The WSJ law blog’s Peter Lattman is now reporting from Scruggs hometown Oxford, Miss. and (with co-reporter Paolo Prada) is in today’s paper with “It’s Party Time For Dickie Scruggs In Oxford, Miss.” (WSJ, Dec. 4, sub-only). Among its newsy items: “People familiar with the investigation” confirm what was widely surmised, that attorney Timothy Balducci “began cooperating with prosecutors at some point after offering the judge money”. Balducci’s whereabouts are not immediately apparent and a “neighbor said no one had been [at his home] for a more than a week.” How much heat is attorney Balducci getting for his role in the case? The WSJ-on-paper quotes Deborah Patterson, wife of Balducci’s business partner and co-defendant Steven Patterson, as saying of Balducci: “He’s a short midget…and he has some sort of complex.” In the online version of the article this quote is shortened (so to speak) to “He has some sort of complex,” but with no correction or other explanation of whether the midget reference was repertorial error or what, exactly.
As emerges fairly clearly in the piece, the Scruggs camp is encouraging a line of defense that portrays Balducci, who has worked extensively with Scruggs in the past and has represented him in earlier lawsuits charging unfair fee division, as a clueless wannabe who pursued the bribe scheme on his own in hopes of impressing the senior lawyer — “a young man wanting to endear himself to Dickie Scruggs”, as one Scruggs intimate is quoted as saying. Famed novelist and Scruggs buddy John Grisham is quoted in the article (and in a separate WSJ blog interview) as saying that the scheme “doesn’t sound like the Dickie Scruggs that I know,” Mr. Grisham said yesterday. “When you know Dickie, and how successful he has been, you could not believe he would be involved in such a boneheaded bribery scam that is not in the least bit sophisticated.” But this is to assume that the payments starkly presented by the indictment as cash-for-the-judge were not intended to be dressed up in some more sophisticated guise, such as eventually forgiven loans routed through some fellow lawyer’s office, made to a relative of the judge, or both. That was the way things were handled in the Paul Minor cash-for-judges affair, in which Scruggs himself was involved, and one should not assume that no such overlay of sophistication would not have been poured over the Lackey payments.
Unrelatedly, novelist Grisham has this to say about the man who indicted Scruggs:
I was in law school with Jim Greenlee (the U.S. Attorney for the Northern District of Mississippi, the prosecutor who brought the case against Mr. Scruggs.) He’s a man of integrity and a good prosecutor and he’s not going to reveal everything. Jim and I started and finished law school together and practiced in the same small town (Southaven, MS).
He’s a good, steady prosecutor, but I also anticipate a very vigorous defense.
Sunday’s Biloxi Sun-Herald has some interesting reporting about the fee-splitting dispute between attorney John Griffin Jones and Scruggs that landed in Judge Lackey’s court:
In January, Jones e-mailed Scruggs and SKG partner Sidney A. Backstrom, according to copies State Farm has filed in a lawsuit to stop Hood’s investigation.
In the first e-mail, Jones said his firm had lost $2 million in revenue alone on the insurance litigation until his firm was “excommunicated” from SKG in December 2006. “And what member of the joint venture committed to the work on the chance he would simply be made whole?” Jones said. “Certainly none I know of.”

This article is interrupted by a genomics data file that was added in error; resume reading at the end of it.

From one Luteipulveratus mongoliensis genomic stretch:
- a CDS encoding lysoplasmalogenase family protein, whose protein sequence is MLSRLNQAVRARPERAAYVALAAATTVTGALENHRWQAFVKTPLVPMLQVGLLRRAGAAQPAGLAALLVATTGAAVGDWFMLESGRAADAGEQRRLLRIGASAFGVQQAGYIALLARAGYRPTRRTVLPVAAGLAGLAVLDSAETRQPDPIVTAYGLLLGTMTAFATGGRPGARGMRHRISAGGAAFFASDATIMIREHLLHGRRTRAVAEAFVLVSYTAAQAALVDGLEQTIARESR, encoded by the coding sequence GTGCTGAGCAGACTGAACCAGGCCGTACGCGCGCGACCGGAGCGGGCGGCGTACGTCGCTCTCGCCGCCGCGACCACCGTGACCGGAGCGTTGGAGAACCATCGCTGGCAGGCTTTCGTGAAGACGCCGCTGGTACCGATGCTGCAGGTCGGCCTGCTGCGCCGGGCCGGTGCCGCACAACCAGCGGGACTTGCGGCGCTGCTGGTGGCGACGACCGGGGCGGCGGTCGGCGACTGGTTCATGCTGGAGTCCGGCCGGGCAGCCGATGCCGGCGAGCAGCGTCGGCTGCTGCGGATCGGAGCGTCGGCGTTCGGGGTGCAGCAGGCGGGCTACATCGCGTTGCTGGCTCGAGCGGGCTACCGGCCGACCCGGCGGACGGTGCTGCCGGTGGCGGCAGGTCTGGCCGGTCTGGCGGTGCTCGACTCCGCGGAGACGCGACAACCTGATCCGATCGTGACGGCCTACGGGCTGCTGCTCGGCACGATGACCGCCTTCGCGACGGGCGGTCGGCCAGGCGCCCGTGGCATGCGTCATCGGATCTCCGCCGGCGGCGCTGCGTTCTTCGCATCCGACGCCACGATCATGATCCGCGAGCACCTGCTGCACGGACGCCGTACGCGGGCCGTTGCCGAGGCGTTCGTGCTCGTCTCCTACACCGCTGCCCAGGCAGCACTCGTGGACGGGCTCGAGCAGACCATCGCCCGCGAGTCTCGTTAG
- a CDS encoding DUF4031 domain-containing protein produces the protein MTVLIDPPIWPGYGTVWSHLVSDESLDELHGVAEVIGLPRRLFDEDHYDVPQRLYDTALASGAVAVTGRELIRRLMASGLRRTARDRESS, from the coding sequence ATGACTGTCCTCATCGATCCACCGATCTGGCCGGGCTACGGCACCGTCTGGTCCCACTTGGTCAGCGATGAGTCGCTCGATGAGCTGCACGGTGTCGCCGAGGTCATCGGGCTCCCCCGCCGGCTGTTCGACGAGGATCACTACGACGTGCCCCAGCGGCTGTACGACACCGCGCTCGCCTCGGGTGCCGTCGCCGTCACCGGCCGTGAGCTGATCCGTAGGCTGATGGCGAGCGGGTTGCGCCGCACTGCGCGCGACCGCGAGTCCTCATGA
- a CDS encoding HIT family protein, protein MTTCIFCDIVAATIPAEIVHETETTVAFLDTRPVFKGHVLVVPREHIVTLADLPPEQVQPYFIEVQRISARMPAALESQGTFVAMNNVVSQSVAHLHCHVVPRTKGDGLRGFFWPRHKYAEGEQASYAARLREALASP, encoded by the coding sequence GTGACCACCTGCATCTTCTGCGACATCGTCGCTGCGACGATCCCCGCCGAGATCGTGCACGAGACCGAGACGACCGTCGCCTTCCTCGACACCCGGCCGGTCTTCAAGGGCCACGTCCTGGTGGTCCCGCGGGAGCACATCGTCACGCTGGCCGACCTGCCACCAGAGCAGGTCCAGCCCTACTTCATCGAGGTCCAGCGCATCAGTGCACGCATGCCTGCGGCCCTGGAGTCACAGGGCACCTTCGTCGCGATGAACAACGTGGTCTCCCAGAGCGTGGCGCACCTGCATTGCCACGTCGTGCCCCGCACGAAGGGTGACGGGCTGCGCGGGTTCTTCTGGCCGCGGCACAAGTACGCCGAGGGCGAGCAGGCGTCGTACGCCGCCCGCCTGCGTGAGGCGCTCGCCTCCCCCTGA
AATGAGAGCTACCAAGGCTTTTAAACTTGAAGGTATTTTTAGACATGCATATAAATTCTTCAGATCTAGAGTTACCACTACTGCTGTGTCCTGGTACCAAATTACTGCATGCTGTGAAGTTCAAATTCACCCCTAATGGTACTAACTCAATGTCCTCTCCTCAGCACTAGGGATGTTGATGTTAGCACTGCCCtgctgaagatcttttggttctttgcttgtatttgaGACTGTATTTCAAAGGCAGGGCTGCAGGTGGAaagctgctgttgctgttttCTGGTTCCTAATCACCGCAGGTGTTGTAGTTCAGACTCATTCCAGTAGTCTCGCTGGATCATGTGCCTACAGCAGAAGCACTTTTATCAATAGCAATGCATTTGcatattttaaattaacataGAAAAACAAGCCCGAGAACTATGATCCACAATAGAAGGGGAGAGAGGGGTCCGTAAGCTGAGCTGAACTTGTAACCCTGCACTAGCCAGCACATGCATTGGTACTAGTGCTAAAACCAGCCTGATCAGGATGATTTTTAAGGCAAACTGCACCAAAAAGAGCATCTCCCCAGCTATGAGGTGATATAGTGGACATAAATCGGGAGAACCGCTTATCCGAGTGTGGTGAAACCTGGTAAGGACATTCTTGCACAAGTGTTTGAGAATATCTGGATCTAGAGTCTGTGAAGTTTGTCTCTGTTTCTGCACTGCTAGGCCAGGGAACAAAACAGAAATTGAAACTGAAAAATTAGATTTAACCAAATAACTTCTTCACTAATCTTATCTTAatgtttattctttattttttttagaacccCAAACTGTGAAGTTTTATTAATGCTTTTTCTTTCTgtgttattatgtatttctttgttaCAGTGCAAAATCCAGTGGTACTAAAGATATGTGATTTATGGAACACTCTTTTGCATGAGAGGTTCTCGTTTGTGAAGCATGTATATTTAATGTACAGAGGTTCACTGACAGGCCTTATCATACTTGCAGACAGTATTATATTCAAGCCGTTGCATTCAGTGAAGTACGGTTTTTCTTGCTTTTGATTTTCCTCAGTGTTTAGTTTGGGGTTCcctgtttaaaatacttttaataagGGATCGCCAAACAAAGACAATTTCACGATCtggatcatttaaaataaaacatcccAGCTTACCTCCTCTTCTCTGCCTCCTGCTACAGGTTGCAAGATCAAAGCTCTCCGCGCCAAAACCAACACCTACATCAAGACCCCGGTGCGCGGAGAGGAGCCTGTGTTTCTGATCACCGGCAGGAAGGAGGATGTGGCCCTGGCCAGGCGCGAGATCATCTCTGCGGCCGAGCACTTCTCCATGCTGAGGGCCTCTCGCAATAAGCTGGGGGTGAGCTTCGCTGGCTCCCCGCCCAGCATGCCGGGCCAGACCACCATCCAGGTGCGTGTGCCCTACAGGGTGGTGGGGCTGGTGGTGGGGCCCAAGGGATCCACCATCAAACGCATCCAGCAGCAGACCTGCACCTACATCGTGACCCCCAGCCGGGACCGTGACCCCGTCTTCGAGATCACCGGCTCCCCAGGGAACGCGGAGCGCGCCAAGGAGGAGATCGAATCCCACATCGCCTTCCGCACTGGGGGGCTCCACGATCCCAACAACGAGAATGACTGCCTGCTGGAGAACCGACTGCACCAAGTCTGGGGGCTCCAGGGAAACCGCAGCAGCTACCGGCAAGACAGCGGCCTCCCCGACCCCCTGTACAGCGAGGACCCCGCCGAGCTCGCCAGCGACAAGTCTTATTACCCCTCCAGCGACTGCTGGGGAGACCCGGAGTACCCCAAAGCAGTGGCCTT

Backstrom fired back: “… the whistle-blowers came to Dick and they were the sole basis for Hood’s interest which really was 80 percent of why SF wanted to settle; Trent Lott and Gene Taylor signed up with our office, as did (U.S.) Judge (Louis) Guirola – that mattered big time to SF too… ”
In the next e-mail Jones thanked Backstrom for his candor and said he didn’t want any of the SKG partners to be shortchanged. Jones closed with this prediction: “I want to avoid this as bad as I need to be paid for committing 2½ years of my law practice to what Dick has asked of me, but if that is where it is headed this is going to be awful for all of us.”
In March, Jones sued.
To put it differently, Backstrom was pointing out to Jones that SKG’s assemblage of political connections and clout, as distinct from its strictly legal skills, accounted for much of its payday. Sun-Herald reporter Lee also provides a brief reprise of the Minor prosecution:
Dickie Scruggs’ name surfaced repeatedly during judicial bribery trials that targeted a former associate, millionaire attorney Paul Minor of Biloxi. Today Minor sits in prison.
Both men helped finance judicial campaigns and failed to report repayment of loans for candidates. But prosecutors presented evidence Minor prevailed in cases before two of those state court judges from the Coast.
Scruggs testified against Minor at trial, declining immunity from prosecution because he said he had done nothing wrong. Minor said he did nothing wrong, either, except failing to have Trent Lott for a brother-in-law.
(Anita Lee, “Lawyer’s Prediction, Scruggs case: ‘This is going to be awful for all'”, Dec. 2; Y’allPolitics, Dec. 3). And Y’allPolitics recalls more about Scruggs’s successful dodging of prosecution in the Minor affair (Dec. 2), citing this Overlawyered “bag-o’-cash” account of Aug. 7, 2005.
David Rossmiller has a new post up catching some different details in these stories. Also check out Peter Henning at White Collar Crime Prof Blog on the “honest-services” predicate by which courts have given federal prosecutors fairly wide latitude to go after local and state corruption (Nov. 30)(& Jane Genova).